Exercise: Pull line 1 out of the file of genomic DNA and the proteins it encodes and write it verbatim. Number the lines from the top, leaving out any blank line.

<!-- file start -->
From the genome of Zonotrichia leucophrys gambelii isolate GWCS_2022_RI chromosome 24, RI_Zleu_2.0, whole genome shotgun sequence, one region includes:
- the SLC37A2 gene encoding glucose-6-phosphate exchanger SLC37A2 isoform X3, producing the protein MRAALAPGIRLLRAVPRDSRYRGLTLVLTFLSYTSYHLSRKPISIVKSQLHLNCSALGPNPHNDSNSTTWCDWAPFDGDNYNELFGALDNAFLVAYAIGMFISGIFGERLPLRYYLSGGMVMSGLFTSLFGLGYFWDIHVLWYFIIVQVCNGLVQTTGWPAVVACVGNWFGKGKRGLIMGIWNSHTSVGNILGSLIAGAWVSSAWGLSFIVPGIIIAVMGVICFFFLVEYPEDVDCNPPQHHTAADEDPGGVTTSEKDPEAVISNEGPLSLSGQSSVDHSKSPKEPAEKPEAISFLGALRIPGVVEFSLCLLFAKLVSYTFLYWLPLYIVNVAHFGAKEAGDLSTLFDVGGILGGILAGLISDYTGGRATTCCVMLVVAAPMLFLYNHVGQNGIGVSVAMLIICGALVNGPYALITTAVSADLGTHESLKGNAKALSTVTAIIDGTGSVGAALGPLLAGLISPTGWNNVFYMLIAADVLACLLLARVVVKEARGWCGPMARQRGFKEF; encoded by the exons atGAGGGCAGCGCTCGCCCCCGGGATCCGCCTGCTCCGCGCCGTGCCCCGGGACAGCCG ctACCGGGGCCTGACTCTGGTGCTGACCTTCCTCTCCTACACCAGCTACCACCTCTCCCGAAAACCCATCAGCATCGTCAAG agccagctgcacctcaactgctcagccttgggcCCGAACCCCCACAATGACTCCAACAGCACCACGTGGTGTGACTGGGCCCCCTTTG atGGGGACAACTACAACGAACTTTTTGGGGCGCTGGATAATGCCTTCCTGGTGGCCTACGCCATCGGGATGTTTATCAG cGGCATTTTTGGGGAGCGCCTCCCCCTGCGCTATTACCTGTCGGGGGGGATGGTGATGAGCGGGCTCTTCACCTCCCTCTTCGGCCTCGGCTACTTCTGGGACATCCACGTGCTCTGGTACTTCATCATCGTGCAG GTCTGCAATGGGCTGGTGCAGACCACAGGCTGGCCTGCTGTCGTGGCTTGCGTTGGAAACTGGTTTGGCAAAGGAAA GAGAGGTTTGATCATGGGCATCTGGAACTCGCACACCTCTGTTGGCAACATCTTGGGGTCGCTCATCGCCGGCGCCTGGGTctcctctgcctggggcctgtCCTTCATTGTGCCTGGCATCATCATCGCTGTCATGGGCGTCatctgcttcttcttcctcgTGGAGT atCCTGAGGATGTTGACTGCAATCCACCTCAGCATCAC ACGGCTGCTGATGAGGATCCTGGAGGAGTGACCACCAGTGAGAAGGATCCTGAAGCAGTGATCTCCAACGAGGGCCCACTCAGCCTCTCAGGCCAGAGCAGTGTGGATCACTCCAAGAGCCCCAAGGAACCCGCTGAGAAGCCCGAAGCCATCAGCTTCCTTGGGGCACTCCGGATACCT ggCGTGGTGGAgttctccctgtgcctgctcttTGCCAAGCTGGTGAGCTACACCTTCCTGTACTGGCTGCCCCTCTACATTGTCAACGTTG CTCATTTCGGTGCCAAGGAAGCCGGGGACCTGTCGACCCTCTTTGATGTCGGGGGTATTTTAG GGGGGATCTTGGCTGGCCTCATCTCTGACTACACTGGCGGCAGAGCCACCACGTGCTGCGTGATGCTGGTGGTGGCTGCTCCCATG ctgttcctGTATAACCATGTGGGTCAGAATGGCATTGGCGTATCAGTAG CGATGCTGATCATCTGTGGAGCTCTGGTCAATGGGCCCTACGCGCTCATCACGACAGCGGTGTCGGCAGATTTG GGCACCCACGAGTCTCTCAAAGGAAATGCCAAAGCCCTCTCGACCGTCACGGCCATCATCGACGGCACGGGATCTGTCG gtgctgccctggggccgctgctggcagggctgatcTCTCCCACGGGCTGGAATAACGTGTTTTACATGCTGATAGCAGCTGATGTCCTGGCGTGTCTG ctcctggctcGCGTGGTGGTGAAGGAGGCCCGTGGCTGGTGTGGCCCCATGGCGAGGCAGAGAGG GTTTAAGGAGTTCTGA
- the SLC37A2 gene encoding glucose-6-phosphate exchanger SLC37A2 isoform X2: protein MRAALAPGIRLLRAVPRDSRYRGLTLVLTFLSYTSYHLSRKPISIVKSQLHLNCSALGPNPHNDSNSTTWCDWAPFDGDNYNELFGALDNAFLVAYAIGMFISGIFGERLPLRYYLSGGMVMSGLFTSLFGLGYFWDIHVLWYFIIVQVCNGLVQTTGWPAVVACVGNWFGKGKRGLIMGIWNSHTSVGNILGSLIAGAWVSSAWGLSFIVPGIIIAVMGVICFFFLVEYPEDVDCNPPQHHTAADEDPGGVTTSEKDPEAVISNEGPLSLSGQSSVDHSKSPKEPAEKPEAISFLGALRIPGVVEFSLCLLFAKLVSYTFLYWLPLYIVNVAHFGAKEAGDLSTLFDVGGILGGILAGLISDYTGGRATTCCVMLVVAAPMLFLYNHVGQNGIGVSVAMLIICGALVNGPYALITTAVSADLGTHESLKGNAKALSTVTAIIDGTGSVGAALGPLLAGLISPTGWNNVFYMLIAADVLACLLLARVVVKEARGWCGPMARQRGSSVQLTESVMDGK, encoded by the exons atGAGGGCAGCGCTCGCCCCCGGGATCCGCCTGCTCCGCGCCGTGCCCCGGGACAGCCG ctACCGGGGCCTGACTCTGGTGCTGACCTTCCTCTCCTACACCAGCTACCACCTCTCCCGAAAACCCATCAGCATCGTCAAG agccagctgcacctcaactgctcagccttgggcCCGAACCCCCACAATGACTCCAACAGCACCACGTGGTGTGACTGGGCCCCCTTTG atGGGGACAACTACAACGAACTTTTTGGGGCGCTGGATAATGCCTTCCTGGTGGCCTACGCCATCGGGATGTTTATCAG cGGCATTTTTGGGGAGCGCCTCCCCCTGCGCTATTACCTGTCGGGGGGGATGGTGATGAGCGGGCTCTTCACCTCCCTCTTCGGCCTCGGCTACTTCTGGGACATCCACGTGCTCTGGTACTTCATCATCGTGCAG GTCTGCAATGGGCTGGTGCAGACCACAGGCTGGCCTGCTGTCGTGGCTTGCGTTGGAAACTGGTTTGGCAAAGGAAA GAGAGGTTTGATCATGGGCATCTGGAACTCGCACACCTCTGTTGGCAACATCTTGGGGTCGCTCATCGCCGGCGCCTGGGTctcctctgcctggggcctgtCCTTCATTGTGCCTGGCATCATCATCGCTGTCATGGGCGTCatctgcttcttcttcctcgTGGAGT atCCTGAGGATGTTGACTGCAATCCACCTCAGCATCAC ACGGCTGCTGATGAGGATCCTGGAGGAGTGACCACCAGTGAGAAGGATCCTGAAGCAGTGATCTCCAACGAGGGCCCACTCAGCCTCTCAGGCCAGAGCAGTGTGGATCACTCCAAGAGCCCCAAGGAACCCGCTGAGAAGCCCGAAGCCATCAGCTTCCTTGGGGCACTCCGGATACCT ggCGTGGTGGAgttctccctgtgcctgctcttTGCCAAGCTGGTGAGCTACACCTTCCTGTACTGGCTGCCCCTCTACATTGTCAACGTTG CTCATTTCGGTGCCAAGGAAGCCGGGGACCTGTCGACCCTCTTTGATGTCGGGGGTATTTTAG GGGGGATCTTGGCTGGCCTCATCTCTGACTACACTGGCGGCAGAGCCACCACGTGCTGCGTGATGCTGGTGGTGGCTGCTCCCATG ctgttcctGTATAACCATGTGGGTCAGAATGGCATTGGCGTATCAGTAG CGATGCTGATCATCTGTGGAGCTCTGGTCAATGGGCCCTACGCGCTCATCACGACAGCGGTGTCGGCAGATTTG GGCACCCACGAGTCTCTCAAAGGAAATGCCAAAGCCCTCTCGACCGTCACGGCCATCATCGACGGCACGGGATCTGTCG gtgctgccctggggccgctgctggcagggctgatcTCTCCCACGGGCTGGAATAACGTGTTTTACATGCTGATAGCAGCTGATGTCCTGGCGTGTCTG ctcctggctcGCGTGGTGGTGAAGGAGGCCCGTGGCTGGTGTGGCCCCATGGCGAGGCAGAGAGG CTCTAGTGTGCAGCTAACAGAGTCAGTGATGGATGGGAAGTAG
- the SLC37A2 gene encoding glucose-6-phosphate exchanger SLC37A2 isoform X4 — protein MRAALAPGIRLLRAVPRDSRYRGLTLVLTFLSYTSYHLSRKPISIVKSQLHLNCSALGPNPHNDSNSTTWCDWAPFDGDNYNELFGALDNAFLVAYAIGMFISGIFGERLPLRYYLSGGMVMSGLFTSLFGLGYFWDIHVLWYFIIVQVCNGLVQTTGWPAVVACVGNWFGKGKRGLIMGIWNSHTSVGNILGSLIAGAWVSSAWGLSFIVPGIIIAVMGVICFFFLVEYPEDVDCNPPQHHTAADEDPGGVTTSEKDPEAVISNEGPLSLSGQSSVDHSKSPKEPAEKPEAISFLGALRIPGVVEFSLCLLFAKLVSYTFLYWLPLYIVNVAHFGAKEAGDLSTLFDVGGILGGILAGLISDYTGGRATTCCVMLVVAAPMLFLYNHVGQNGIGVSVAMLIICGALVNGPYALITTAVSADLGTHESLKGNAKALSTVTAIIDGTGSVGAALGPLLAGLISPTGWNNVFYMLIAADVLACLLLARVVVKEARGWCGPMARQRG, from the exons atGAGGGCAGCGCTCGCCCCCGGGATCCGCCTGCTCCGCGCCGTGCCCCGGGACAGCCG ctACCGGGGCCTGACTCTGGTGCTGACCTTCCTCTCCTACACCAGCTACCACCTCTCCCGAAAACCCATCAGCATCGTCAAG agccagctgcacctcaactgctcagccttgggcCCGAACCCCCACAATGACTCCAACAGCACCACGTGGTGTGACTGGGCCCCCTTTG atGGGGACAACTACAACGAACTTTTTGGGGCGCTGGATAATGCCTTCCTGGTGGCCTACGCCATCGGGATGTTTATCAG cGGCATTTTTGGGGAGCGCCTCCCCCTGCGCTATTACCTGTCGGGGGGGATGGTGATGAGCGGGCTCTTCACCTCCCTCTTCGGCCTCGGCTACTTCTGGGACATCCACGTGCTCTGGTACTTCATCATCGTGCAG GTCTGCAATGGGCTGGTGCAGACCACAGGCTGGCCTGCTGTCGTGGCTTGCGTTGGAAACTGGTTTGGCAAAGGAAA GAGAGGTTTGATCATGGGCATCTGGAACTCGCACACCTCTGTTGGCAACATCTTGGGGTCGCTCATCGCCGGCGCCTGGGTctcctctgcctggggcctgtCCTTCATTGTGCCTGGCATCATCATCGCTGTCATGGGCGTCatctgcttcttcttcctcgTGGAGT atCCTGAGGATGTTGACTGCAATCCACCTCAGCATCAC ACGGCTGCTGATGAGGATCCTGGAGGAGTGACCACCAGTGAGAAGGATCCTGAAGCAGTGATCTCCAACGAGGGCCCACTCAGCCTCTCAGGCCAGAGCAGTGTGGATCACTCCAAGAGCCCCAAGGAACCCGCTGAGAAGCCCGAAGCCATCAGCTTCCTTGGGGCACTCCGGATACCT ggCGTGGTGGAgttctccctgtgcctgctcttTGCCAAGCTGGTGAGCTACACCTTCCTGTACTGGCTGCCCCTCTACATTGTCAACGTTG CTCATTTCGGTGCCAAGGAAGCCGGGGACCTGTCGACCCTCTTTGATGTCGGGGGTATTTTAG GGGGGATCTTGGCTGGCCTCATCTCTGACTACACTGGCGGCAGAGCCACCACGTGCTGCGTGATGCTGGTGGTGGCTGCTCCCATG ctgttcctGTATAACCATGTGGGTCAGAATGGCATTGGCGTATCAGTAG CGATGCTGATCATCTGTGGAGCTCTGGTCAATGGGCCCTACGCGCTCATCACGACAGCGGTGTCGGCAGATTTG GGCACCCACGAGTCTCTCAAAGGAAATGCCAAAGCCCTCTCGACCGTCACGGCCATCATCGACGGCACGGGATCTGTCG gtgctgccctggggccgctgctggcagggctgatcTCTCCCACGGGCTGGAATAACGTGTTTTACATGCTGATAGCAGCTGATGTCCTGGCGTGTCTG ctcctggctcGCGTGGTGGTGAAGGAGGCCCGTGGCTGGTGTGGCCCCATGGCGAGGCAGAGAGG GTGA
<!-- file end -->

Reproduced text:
From the genome of Zonotrichia leucophrys gambelii isolate GWCS_2022_RI chromosome 24, RI_Zleu_2.0, whole genome shotgun sequence, one region includes: